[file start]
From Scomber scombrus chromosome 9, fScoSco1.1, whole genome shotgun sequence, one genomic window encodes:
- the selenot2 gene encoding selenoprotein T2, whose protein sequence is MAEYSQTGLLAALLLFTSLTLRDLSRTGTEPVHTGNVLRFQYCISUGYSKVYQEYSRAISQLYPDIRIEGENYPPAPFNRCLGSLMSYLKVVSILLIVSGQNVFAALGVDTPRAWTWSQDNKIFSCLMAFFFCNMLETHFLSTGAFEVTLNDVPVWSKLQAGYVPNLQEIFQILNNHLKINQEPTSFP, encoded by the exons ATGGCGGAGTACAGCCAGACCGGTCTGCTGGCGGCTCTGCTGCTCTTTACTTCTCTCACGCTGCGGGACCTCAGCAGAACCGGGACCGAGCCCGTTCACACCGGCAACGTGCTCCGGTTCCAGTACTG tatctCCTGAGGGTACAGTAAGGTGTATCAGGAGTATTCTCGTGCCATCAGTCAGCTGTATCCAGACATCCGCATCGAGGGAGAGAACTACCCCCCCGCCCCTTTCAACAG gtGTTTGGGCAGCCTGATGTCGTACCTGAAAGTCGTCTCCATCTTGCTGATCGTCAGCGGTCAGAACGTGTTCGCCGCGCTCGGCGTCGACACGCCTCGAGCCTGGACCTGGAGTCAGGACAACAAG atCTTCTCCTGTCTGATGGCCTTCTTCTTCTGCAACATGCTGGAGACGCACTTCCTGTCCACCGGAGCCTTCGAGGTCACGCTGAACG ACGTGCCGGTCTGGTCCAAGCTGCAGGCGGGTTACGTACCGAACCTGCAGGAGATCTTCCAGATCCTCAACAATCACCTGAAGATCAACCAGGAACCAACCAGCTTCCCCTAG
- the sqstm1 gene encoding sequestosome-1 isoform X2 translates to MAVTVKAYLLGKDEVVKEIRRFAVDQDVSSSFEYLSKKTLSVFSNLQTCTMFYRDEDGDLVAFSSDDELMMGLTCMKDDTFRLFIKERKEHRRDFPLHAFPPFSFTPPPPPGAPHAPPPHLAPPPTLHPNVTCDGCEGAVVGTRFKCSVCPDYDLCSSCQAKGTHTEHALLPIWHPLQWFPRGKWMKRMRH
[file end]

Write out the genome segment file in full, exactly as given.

From Scomber scombrus chromosome 9, fScoSco1.1, whole genome shotgun sequence, one genomic window encodes:
- the selenot2 gene encoding selenoprotein T2, whose protein sequence is MAEYSQTGLLAALLLFTSLTLRDLSRTGTEPVHTGNVLRFQYCISUGYSKVYQEYSRAISQLYPDIRIEGENYPPAPFNRCLGSLMSYLKVVSILLIVSGQNVFAALGVDTPRAWTWSQDNKIFSCLMAFFFCNMLETHFLSTGAFEVTLNDVPVWSKLQAGYVPNLQEIFQILNNHLKINQEPTSFP, encoded by the exons ATGGCGGAGTACAGCCAGACCGGTCTGCTGGCGGCTCTGCTGCTCTTTACTTCTCTCACGCTGCGGGACCTCAGCAGAACCGGGACCGAGCCCGTTCACACCGGCAACGTGCTCCGGTTCCAGTACTG tatctCCTGAGGGTACAGTAAGGTGTATCAGGAGTATTCTCGTGCCATCAGTCAGCTGTATCCAGACATCCGCATCGAGGGAGAGAACTACCCCCCCGCCCCTTTCAACAG gtGTTTGGGCAGCCTGATGTCGTACCTGAAAGTCGTCTCCATCTTGCTGATCGTCAGCGGTCAGAACGTGTTCGCCGCGCTCGGCGTCGACACGCCTCGAGCCTGGACCTGGAGTCAGGACAACAAG atCTTCTCCTGTCTGATGGCCTTCTTCTTCTGCAACATGCTGGAGACGCACTTCCTGTCCACCGGAGCCTTCGAGGTCACGCTGAACG ACGTGCCGGTCTGGTCCAAGCTGCAGGCGGGTTACGTACCGAACCTGCAGGAGATCTTCCAGATCCTCAACAATCACCTGAAGATCAACCAGGAACCAACCAGCTTCCCCTAG
- the sqstm1 gene encoding sequestosome-1 isoform X2 translates to MAVTVKAYLLGKDEVVKEIRRFAVDQDVSSSFEYLSKKTLSVFSNLQTCTMFYRDEDGDLVAFSSDDELMMGLTCMKDDTFRLFIKERKEHRRDFPLHAFPPFSFTPPPPPGAPHAPPPHLAPPPTLHPNVTCDGCEGAVVGTRFKCSVCPDYDLCSSCQAKGTHTEHALLPIWHPLQWFPRGKWMKRMRH